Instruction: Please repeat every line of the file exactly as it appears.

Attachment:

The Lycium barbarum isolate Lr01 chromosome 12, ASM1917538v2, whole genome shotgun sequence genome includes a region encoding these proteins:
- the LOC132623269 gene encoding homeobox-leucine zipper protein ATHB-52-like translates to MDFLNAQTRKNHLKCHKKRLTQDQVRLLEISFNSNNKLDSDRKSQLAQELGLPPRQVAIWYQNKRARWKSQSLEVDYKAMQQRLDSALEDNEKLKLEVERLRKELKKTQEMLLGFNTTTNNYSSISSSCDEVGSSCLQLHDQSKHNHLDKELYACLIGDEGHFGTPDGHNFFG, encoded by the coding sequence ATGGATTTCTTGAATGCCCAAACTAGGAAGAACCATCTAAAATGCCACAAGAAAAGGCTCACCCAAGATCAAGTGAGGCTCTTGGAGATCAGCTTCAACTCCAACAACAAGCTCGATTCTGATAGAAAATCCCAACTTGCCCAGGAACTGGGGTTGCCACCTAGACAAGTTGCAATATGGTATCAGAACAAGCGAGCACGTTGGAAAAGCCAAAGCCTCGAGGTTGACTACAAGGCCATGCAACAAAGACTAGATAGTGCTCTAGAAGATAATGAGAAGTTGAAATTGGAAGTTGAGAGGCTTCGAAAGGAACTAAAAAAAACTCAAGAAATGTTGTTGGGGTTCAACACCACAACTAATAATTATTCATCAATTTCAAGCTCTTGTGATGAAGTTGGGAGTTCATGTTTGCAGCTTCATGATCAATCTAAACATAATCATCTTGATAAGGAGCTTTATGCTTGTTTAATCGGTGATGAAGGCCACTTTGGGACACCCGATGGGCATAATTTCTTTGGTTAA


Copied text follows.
The Lycium barbarum isolate Lr01 chromosome 12, ASM1917538v2, whole genome shotgun sequence genome includes a region encoding these proteins:
- the LOC132623269 gene encoding homeobox-leucine zipper protein ATHB-52-like translates to MDFLNAQTRKNHLKCHKKRLTQDQVRLLEISFNSNNKLDSDRKSQLAQELGLPPRQVAIWYQNKRARWKSQSLEVDYKAMQQRLDSALEDNEKLKLEVERLRKELKKTQEMLLGFNTTTNNYSSISSSCDEVGSSCLQLHDQSKHNHLDKELYACLIGDEGHFGTPDGHNFFG, encoded by the coding sequence ATGGATTTCTTGAATGCCCAAACTAGGAAGAACCATCTAAAATGCCACAAGAAAAGGCTCACCCAAGATCAAGTGAGGCTCTTGGAGATCAGCTTCAACTCCAACAACAAGCTCGATTCTGATAGAAAATCCCAACTTGCCCAGGAACTGGGGTTGCCACCTAGACAAGTTGCAATATGGTATCAGAACAAGCGAGCACGTTGGAAAAGCCAAAGCCTCGAGGTTGACTACAAGGCCATGCAACAAAGACTAGATAGTGCTCTAGAAGATAATGAGAAGTTGAAATTGGAAGTTGAGAGGCTTCGAAAGGAACTAAAAAAAACTCAAGAAATGTTGTTGGGGTTCAACACCACAACTAATAATTATTCATCAATTTCAAGCTCTTGTGATGAAGTTGGGAGTTCATGTTTGCAGCTTCATGATCAATCTAAACATAATCATCTTGATAAGGAGCTTTATGCTTGTTTAATCGGTGATGAAGGCCACTTTGGGACACCCGATGGGCATAATTTCTTTGGTTAA